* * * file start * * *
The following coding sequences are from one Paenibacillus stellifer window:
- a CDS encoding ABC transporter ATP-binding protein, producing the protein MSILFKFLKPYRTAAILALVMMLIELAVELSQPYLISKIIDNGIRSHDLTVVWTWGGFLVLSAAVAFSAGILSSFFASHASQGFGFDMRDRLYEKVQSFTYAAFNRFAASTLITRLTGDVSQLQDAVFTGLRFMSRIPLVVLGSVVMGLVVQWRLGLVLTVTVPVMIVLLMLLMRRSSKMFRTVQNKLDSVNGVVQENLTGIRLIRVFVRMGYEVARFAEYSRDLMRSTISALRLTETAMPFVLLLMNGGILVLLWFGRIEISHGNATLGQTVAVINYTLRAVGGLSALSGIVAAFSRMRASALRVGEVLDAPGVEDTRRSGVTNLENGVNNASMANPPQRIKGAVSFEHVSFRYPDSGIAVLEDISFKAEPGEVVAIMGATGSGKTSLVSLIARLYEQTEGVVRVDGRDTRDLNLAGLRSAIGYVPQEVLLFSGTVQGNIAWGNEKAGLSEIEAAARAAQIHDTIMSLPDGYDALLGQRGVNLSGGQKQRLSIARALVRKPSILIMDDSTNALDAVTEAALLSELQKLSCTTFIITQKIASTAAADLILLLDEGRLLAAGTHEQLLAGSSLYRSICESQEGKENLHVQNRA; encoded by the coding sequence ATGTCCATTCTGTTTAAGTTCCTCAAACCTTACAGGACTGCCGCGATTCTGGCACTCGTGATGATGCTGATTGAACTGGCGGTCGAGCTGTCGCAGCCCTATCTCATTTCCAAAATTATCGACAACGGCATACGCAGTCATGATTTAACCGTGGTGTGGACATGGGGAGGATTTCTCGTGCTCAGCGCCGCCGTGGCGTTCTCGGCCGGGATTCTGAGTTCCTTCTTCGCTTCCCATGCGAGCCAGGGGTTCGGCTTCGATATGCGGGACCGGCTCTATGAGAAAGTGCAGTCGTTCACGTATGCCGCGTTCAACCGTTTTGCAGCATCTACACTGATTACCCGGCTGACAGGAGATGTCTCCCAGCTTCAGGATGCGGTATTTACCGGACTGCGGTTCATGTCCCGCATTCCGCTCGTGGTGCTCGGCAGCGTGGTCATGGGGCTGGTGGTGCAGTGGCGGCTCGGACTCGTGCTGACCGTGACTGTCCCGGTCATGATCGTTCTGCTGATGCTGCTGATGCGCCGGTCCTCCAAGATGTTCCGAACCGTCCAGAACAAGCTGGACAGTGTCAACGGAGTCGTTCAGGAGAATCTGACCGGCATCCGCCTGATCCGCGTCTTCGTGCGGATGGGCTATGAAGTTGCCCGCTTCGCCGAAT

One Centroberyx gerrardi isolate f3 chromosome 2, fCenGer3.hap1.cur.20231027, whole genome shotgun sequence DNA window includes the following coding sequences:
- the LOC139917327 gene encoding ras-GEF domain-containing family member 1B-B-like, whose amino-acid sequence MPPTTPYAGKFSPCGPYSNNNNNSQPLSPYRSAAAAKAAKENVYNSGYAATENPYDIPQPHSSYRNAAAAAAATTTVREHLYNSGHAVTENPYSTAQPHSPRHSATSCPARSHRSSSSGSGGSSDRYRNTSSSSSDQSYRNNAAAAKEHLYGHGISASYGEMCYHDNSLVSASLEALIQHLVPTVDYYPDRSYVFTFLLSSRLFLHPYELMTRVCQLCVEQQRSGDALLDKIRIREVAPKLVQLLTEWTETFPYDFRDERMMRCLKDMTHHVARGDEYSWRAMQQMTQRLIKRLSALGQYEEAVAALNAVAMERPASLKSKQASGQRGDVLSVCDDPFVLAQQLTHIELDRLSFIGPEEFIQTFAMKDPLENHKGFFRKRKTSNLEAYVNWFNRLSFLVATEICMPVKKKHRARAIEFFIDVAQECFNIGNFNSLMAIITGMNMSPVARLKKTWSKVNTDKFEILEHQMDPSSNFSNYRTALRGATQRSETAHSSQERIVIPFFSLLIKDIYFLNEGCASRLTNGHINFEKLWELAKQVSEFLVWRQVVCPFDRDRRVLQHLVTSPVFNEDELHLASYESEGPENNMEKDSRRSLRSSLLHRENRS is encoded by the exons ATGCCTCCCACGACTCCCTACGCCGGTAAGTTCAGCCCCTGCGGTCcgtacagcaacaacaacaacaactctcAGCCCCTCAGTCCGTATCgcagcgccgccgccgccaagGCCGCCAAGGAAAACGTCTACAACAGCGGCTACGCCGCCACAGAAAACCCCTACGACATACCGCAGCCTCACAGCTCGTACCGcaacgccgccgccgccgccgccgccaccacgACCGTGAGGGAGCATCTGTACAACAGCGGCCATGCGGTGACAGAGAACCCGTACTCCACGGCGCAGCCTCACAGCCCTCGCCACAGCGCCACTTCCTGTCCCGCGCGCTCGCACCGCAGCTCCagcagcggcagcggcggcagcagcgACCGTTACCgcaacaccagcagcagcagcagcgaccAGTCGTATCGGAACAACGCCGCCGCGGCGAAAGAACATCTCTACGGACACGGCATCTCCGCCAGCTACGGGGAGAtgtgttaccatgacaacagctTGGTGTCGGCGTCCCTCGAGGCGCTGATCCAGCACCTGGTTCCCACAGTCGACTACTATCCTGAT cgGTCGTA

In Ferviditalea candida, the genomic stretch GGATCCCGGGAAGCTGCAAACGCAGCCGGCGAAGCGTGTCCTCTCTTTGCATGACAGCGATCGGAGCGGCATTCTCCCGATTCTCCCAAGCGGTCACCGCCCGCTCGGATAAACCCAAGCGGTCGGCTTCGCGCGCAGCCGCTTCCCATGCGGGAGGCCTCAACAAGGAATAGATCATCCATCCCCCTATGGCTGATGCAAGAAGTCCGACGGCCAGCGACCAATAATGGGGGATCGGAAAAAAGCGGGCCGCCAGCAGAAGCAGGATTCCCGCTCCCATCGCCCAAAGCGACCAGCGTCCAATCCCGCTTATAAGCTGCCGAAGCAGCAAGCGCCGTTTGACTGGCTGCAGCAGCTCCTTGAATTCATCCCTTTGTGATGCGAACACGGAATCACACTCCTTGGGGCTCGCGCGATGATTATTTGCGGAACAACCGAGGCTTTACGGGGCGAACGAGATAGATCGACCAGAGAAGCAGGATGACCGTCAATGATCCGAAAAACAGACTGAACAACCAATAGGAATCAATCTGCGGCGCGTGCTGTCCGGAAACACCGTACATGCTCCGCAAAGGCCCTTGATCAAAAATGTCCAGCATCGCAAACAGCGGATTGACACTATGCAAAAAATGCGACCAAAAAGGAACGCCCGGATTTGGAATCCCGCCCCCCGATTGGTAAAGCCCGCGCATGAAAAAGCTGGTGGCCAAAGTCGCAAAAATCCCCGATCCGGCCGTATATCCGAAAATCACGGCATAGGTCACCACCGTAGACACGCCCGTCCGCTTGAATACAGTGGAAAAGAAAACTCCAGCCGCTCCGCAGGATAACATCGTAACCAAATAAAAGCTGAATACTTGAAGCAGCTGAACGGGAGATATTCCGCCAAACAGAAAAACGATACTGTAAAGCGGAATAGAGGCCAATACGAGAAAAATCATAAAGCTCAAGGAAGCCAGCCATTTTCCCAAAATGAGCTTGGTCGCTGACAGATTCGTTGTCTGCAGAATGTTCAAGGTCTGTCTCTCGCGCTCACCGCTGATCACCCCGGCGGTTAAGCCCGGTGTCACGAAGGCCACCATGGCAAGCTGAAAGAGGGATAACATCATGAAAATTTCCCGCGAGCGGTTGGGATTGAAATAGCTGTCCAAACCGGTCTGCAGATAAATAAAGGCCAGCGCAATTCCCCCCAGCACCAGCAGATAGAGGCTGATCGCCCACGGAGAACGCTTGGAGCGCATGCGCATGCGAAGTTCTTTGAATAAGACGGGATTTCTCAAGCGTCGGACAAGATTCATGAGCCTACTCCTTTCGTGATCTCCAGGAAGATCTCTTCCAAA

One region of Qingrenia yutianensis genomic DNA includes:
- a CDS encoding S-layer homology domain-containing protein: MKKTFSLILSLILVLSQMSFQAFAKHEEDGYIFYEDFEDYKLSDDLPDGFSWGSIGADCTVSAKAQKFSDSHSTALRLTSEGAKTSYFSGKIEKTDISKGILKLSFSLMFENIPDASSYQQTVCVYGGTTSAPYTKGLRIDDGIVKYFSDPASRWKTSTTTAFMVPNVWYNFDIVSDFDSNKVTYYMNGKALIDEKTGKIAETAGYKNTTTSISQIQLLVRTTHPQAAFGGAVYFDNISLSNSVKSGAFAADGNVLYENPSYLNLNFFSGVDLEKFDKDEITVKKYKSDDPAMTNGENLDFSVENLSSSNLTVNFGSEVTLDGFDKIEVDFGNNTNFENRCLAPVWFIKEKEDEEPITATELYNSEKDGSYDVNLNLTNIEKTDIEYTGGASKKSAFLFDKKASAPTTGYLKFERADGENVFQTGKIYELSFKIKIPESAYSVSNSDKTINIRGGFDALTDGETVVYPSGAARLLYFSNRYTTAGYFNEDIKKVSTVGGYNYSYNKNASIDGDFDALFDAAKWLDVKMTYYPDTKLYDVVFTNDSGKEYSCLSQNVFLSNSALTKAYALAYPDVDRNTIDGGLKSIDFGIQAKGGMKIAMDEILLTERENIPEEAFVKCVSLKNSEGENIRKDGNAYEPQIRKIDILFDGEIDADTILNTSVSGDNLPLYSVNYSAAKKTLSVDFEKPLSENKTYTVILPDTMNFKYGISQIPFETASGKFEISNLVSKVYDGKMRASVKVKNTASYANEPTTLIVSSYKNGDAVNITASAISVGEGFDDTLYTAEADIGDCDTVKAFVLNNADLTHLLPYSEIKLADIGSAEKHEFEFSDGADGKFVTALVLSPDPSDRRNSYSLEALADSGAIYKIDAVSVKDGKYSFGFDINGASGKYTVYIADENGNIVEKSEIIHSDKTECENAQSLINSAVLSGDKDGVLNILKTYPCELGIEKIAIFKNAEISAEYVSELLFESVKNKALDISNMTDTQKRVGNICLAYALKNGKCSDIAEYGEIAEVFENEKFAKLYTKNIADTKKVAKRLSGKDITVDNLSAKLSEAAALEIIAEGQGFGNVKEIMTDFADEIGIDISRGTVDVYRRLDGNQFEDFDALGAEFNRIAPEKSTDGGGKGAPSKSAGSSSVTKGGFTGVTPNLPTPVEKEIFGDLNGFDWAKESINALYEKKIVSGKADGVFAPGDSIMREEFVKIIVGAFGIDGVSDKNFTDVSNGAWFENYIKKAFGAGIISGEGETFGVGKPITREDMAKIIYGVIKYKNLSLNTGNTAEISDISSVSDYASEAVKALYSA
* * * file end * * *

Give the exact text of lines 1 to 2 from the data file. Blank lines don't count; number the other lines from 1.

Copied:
The following coding sequences are from one Paenibacillus stellifer window:
- a CDS encoding ABC transporter ATP-binding protein, producing the protein MSILFKFLKPYRTAAILALVMMLIELAVELSQPYLISKIIDNGIRSHDLTVVWTWGGFLVLSAAVAFSAGILSSFFASHASQGFGFDMRDRLYEKVQSFTYAAFNRFAASTLITRLTGDVSQLQDAVFTGLRFMSRIPLVVLGSVVMGLVVQWRLGLVLTVTVPVMIVLLMLLMRRSSKMFRTVQNKLDSVNGVVQENLTGIRLIRVFVRMGYEVARFAEYSRDLMRSTISALRLTETAMPFVLLLMNGGILVLLWFGRIEISHGNATLGQTVAVINYTLRAVGGLSALSGIVAAFSRMRASALRVGEVLDAPGVEDTRRSGVTNLENGVNNASMANPPQRIKGAVSFEHVSFRYPDSGIAVLEDISFKAEPGEVVAIMGATGSGKTSLVSLIARLYEQTEGVVRVDGRDTRDLNLAGLRSAIGYVPQEVLLFSGTVQGNIAWGNEKAGLSEIEAAARAAQIHDTIMSLPDGYDALLGQRGVNLSGGQKQRLSIARALVRKPSILIMDDSTNALDAVTEAALLSELQKLSCTTFIITQKIASTAAADLILLLDEGRLLAAGTHEQLLAGSSLYRSICESQEGKENLHVQNRA; encoded by the coding sequence ATGTCCATTCTGTTTAAGTTCCTCAAACCTTACAGGACTGCCGCGATTCTGGCACTCGTGATGATGCTGATTGAACTGGCGGTCGAGCTGTCGCAGCCCTATCTCATTTCCAAAATTATCGACAACGGCATACGCAGTCATGATTTAACCGTGGTGTGGACATGGGGAGGATTTCTCGTGCTCAGCGCCGCCGTGGCGTTCTCGGCCGGGATTCTGAGTTCCTTCTTCGCTTCCCATGCGAGCCAGGGGTTCGGCTTCGATATGCGGGACCGGCTCTATGAGAAAGTGCAGTCGTTCACGTATGCCGCGTTCAACCGTTTTGCAGCATCTACACTGATTACCCGGCTGACAGGAGATGTCTCCCAGCTTCAGGATGCGGTATTTACCGGACTGCGGTTCATGTCCCGCATTCCGCTCGTGGTGCTCGGCAGCGTGGTCATGGGGCTGGTGGTGCAGTGGCGGCTCGGACTCGTGCTGACCGTGACTGTCCCGGTCATGATCGTTCTGCTGATGCTGCTGATGCGCCGGTCCTCCAAGATGTTCCGAACCGTCCAGAACAAGCTGGACAGTGTCAACGGAGTCGTTCAGGAGAATCTGACCGGCATCCGCCTGATCCGCGTCTTCGTGCGGATGGGCTATGAAGTTGCCCGCTTCGCCGAAT